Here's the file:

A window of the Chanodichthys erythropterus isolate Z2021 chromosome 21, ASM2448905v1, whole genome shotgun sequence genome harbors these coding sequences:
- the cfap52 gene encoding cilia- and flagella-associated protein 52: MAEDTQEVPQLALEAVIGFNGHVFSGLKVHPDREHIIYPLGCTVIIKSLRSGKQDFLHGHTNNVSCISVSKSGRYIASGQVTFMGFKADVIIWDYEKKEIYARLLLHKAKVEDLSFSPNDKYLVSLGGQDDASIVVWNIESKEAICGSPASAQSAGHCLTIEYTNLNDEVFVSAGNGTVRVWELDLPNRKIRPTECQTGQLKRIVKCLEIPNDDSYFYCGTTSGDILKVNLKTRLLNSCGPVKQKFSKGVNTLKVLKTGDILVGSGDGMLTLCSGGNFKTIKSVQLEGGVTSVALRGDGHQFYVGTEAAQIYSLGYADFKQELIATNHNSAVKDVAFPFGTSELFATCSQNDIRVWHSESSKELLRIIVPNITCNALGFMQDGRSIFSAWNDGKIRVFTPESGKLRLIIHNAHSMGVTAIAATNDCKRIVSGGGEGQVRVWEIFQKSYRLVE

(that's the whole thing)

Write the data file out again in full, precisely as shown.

A window of the Chanodichthys erythropterus isolate Z2021 chromosome 21, ASM2448905v1, whole genome shotgun sequence genome harbors these coding sequences:
- the cfap52 gene encoding cilia- and flagella-associated protein 52: MAEDTQEVPQLALEAVIGFNGHVFSGLKVHPDREHIIYPLGCTVIIKSLRSGKQDFLHGHTNNVSCISVSKSGRYIASGQVTFMGFKADVIIWDYEKKEIYARLLLHKAKVEDLSFSPNDKYLVSLGGQDDASIVVWNIESKEAICGSPASAQSAGHCLTIEYTNLNDEVFVSAGNGTVRVWELDLPNRKIRPTECQTGQLKRIVKCLEIPNDDSYFYCGTTSGDILKVNLKTRLLNSCGPVKQKFSKGVNTLKVLKTGDILVGSGDGMLTLCSGGNFKTIKSVQLEGGVTSVALRGDGHQFYVGTEAAQIYSLGYADFKQELIATNHNSAVKDVAFPFGTSELFATCSQNDIRVWHSESSKELLRIIVPNITCNALGFMQDGRSIFSAWNDGKIRVFTPESGKLRLIIHNAHSMGVTAIAATNDCKRIVSGGGEGQVRVWEIFQKSYRLVE